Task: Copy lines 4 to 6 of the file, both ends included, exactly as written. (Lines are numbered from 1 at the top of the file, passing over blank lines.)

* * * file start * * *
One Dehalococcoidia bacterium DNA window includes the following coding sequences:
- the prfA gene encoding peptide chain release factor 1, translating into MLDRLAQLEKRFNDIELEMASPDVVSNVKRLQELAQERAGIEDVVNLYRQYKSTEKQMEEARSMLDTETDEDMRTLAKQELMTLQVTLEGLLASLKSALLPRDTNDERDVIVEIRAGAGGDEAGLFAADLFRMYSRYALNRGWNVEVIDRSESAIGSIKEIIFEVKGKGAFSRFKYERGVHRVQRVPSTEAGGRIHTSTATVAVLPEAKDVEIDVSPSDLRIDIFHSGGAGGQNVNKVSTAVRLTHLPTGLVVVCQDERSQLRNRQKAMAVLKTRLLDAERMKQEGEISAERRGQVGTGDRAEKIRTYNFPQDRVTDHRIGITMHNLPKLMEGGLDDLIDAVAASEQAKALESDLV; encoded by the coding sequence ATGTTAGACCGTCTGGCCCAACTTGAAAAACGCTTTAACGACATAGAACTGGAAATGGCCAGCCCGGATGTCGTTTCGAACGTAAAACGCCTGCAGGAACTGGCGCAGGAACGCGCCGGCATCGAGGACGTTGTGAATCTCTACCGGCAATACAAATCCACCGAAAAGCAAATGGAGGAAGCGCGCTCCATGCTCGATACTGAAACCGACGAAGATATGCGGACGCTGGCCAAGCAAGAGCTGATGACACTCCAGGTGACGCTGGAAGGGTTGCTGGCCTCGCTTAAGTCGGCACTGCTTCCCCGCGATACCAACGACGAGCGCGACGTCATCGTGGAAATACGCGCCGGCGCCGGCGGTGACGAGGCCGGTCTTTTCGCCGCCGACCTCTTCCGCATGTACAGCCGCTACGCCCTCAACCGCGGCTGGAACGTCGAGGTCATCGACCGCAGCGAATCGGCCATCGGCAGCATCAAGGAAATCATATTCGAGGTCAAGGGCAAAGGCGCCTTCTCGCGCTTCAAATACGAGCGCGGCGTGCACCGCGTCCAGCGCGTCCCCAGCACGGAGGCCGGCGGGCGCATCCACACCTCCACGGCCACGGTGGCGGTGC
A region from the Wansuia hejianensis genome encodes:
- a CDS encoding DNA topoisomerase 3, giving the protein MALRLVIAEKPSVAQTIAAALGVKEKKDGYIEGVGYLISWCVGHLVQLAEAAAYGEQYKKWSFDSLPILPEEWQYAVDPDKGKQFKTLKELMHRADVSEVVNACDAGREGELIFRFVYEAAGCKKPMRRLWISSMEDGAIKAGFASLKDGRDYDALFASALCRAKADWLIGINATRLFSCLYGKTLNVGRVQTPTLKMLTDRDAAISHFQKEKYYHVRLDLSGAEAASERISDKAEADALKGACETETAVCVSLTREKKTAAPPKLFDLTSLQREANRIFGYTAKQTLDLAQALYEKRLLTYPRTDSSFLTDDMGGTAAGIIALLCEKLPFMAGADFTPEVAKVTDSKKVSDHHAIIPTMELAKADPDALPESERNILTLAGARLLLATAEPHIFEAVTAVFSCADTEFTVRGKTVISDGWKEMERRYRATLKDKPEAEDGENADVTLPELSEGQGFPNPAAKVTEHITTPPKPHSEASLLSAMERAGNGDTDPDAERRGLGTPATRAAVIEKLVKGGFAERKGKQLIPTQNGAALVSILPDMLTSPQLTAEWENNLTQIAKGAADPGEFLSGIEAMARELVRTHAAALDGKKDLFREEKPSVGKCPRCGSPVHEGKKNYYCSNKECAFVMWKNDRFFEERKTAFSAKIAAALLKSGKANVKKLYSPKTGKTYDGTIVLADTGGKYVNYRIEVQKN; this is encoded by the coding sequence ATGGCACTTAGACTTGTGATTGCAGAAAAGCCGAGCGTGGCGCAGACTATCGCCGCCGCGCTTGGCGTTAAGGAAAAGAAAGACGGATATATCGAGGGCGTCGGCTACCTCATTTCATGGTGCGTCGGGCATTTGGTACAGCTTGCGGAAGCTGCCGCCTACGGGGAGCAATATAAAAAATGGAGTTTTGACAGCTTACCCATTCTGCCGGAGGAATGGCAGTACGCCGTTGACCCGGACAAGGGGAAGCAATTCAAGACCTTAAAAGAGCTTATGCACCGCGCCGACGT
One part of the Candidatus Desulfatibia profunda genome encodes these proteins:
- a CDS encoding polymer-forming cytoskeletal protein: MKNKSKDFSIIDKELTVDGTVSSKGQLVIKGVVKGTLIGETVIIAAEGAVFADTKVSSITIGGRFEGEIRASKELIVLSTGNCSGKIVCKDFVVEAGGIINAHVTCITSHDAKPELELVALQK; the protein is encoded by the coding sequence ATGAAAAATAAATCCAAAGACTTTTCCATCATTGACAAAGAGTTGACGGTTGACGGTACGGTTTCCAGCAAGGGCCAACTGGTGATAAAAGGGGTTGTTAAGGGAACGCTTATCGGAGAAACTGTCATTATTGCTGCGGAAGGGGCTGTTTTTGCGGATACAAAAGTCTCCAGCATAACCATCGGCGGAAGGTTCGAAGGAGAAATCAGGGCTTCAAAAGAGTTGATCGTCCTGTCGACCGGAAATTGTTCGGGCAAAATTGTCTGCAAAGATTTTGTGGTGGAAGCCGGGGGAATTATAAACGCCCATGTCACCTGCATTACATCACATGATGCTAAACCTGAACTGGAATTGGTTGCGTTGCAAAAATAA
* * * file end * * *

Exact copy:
- a CDS encoding DNA topoisomerase 3, giving the protein MALRLVIAEKPSVAQTIAAALGVKEKKDGYIEGVGYLISWCVGHLVQLAEAAAYGEQYKKWSFDSLPILPEEWQYAVDPDKGKQFKTLKELMHRADVSEVVNACDAGREGELIFRFVYEAAGCKKPMRRLWISSMEDGAIKAGFASLKDGRDYDALFASALCRAKADWLIGINATRLFSCLYGKTLNVGRVQTPTLKMLTDRDAAISHFQKEKYYHVRLDLSGAEAASERISDKAEADALKGACETETAVCVSLTREKKTAAPPKLFDLTSLQREANRIFGYTAKQTLDLAQALYEKRLLTYPRTDSSFLTDDMGGTAAGIIALLCEKLPFMAGADFTPEVAKVTDSKKVSDHHAIIPTMELAKADPDALPESERNILTLAGARLLLATAEPHIFEAVTAVFSCADTEFTVRGKTVISDGWKEMERRYRATLKDKPEAEDGENADVTLPELSEGQGFPNPAAKVTEHITTPPKPHSEASLLSAMERAGNGDTDPDAERRGLGTPATRAAVIEKLVKGGFAERKGKQLIPTQNGAALVSILPDMLTSPQLTAEWENNLTQIAKGAADPGEFLSGIEAMARELVRTHAAALDGKKDLFREEKPSVGKCPRCGSPVHEGKKNYYCSNKECAFVMWKNDRFFEERKTAFSAKIAAALLKSGKANVKKLYSPKTGKTYDGTIVLADTGGKYVNYRIEVQKN; this is encoded by the coding sequence ATGGCACTTAGACTTGTGATTGCAGAAAAGCCGAGCGTGGCGCAGACTATCGCCGCCGCGCTTGGCGTTAAGGAAAAGAAAGACGGATATATCGAGGGCGTCGGCTACCTCATTTCATGGTGCGTCGGGCATTTGGTACAGCTTGCGGAAGCTGCCGCCTACGGGGAGCAATATAAAAAATGGAGTTTTGACAGCTTACCCATTCTGCCGGAGGAATGGCAGTACGCCGTTGACCCGGACAAGGGGAAGCAATTCAAGACCTTAAAAGAGCTTATGCACCGCGCCGACGT
One part of the Candidatus Desulfatibia profunda genome encodes these proteins:
- a CDS encoding polymer-forming cytoskeletal protein: MKNKSKDFSIIDKELTVDGTVSSKGQLVIKGVVKGTLIGETVIIAAEGAVFADTKVSSITIGGRFEGEIRASKELIVLSTGNCSGKIVCKDFVVEAGGIINAHVTCITSHDAKPELELVALQK; the protein is encoded by the coding sequence ATGAAAAATAAATCCAAAGACTTTTCCATCATTGACAAAGAGTTGACGGTTGACGGTACGGTTTCCAGCAAGGGCCAACTGGTGATAAAAGGGGTTGTTAAGGGAACGCTTATCGGAGAAACTGTCATTATTGCTGCGGAAGGGGCTGTTTTTGCGGATACAAAAGTCTCCAGCATAACCATCGGCGGAAGGTTCGAAGGAGAAATCAGGGCTTCAAAAGAGTTGATCGTCCTGTCGACCGGAAATTGTTCGGGCAAAATTGTCTGCAAAGATTTTGTGGTGGAAGCCGGGGGAATTATAAACGCCCATGTCACCTGCATTACATCACATGATGCTAAACCTGAACTGGAATTGGTTGCGTTGCAAAAATAA